2. DPRK Food Aid

Reuters (“USAID SEES NEW WFP FOOD APPEAL FOR N. KOREA IN NOV,” Washington, 10/9/97) reported that an anonymous official from the US Agency for International Development (USAID) said Thursday that the UN’s World Food Program (WFP) will likely issue a new food aid appeal for the DPRK in mid to late November, after it completes its assessment of the DPRK harvest. Based on a preliminary estimate, North Korea faces a shortfall of about 2.0 million to 2.5 million tons of food in 1997-98. Current expectations are that the WFP will ask donors for enough food assistance to cover the upcoming year, the o

I. United States

1. Kim Jong-il’s Ascension

Reuters (“NKOREA’S KIM MAKES 1ST POST-ELECTION APPEARANCE,” Tokyo, 10/10/97) and the Associated Press (“NORTH KOREAN LEADER HONORS FATHER,” Tokyo, 10/10/97) said that the DPRK’s official Korean Central Broadcasting Station reported that Kim Jong-il on Friday visited the tomb of his father, Kim Il-sung, during ceremonies marking the 52nd anniversary of the founding of the WPK. It was his first public appearance since his election on Wednesday as head of the ruling Workers’ Party of Korea (WPK), DPRK analysts said that the country’s official media had made no changes in listing the names of dignitaries attending functions since Kim took control of the party, indicating he had so far made no changes in the country’s power structure. In Moscow, Russia’s Itar-Tass news agency reported that sources close to the DPRK Embassy said that Kim Jong-il will also become president of the country this year, “possibly in one week’s time.” Also, an unnamed DPRK diplomat was quoted as saying, “So far we don’t know when Comrade Kim Jong-il will be named president but of course we want this to happen.”

The New York Times said in an editorial (“DYNASTIC POLITICS IN NORTH KOREA,” 10/10/97) that while the appointment of Kim Jong-il as General Secretary of the Workers’ Party “suggests there has been orderly passage of power to Mr. Kim,” and “may also mean that the country’s dogmatic military leaders will take orders from civilian authorities,” nonetheless, “neither development augurs any great change in North Korea’s self-imposed isolation.” Speculating that Kim will continue to cooperate with the US-DPRK Agreed Framework on nuclear weapons and seek to improve relations with the US and Japan, the editorial argued that “Washington should encourage these diplomatic feelers, while insisting that progress not come at South Korea’s expense. America should also do what it can to prevent a sudden and dangerous collapse of authority in North Korea. And it should be generous in providing food aid, with careful monitoring to make sure the aid goes to civilians in need rather than the military and the party elite. ” The editorial concluded that “Mr. Kim’s two overriding challenges will be to establish a regional role for his country that does not depend on military might, and to begin opening up the economy.”

2. DPRK Food Aid

Reuters (“USAID SEES NEW WFP FOOD APPEAL FOR N. KOREA IN NOV,” Washington, 10/9/97) reported that an anonymous official from the US Agency for International Development (USAID) said Thursday that the UN’s World Food Program (WFP) will likely issue a new food aid appeal for the DPRK in mid to late November, after it completes its assessment of the DPRK harvest. Based on a preliminary estimate, North Korea faces a shortfall of about 2.0 million to 2.5 million tons of food in 1997-98. Current expectations are that the WFP will ask donors for enough food assistance to cover the upcoming year, the official said. The US will decide whether to contribute additional food aid once the WFP makes its actual appeal, the official said. The US will insist “much more firmly” on the need for comprehensive monitoring of food aid distribution than it has in the past, although “we have seen no evidence of diversion [of US food aid] to the military in North Korea,” the official said. Nevertheless, the DPRK has been slow to implement some food aid monitoring agreements, the official said. In particular, the DPRK had agreed to let the WFP have 17 monitors but in fact only seven are currently in the country, he said.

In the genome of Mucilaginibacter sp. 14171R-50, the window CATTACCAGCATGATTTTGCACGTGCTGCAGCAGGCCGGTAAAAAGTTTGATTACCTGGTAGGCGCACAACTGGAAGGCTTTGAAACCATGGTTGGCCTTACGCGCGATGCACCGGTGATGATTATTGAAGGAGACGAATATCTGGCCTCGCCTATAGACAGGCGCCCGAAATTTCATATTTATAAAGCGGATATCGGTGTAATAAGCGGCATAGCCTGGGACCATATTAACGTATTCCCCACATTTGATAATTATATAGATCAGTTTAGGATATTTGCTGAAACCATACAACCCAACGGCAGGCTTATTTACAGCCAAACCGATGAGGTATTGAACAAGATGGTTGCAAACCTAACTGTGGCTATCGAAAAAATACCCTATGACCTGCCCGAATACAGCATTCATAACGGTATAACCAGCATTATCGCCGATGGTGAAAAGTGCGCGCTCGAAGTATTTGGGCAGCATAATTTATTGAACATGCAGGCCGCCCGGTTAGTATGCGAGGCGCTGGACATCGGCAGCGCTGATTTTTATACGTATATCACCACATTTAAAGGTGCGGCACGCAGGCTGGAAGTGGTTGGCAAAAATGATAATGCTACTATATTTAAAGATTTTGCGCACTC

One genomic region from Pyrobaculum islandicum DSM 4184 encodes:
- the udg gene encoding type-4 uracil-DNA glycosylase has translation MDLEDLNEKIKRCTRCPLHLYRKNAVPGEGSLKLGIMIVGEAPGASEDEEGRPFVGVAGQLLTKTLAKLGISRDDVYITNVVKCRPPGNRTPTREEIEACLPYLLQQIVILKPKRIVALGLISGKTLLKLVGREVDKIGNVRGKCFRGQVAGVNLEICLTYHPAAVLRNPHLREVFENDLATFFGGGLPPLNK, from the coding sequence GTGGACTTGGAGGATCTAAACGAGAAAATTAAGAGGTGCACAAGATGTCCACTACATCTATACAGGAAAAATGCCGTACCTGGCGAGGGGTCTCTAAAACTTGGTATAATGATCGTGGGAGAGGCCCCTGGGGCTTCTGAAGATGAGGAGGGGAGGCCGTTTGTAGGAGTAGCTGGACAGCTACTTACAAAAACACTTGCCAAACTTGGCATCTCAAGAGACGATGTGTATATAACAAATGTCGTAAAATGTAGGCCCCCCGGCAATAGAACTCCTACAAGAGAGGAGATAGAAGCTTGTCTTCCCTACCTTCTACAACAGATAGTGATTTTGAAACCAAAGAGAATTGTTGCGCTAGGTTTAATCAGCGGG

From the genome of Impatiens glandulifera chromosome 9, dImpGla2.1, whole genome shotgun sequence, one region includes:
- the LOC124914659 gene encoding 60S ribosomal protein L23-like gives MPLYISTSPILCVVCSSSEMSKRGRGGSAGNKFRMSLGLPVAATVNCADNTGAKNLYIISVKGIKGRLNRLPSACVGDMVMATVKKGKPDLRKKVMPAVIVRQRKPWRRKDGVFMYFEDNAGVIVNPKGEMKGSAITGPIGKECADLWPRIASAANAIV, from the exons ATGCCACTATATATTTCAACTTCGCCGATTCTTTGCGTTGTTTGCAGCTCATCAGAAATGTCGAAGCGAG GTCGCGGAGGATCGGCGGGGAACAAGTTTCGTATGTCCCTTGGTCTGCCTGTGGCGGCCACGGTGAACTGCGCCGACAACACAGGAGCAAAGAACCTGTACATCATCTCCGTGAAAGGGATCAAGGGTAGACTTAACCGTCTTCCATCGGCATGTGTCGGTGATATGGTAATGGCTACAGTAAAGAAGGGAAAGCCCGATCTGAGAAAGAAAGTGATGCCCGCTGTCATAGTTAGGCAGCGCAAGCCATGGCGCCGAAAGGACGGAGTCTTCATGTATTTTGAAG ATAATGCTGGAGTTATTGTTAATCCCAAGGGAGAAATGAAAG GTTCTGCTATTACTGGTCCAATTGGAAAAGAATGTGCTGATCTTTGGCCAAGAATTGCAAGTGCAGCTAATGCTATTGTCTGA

The Associated Press (Barry Schweid, “US THREATENS TO CUT OFF KOREA AID,” Washington, 10/10/97) reported that Leonard Rogers, an administrator with the US Agency for International Development (USAID), said Thursday that the US will stop providing food to the DPRK unless it permits broader monitoring of aid distribution to nursery schools, kindergartens and hospitals. While there is no evidence US corn, rice and other food aid is being diverted to the DPRK’s military or stolen, international relief monitors do not have access to areas in the north and the center of the country, officials said. “We still feel our food is adequately being overseen,” Rogers added. Meanwhile, Representative Tony Hall said he would go to the DPRK next Tuesday to examine conditions. Hall said he also intended to make inquiries about US servicemen missing since the Korea War.

The AP-Dow Jones News Service (Jonathan Stearns, “E.U. CORN, RICE AID FOR N. KOREA SEEN DELIVERED BY END-NOV,” Brussels, 10/10/97) reported that European Union (EU) spokesman Joao Vale de Almeida said Friday that a total of 145,000 metric tons of corn, rice, vegetable oil and vegetables will have been delivered to the DPRK before the end of next month as part of an EU food-aid package announced in May.

3. ROK-Japan Fishery Talks

The AP-Dow Jones News Service (“JAPAN, S. KOREA MAKE PROGRESS TOWARD FISHERIES PACT,” Tokyo, 10/10/97) said that Japan’s Kyodo News Agency reported that, during ROK-Japan fishery talks ending Friday, the ROK proposed that the two countries jointly control the fishing area around the disputed islands known as Takeshima in Japan and Tokto in the ROK. The agency quoted an unidentified Japanese Foreign Ministry official as saying that Japan is seriously considering the idea and that it represents progress toward a new fisheries agreement.

4. Japanese Wives of DPRK Citizens to Visit Japan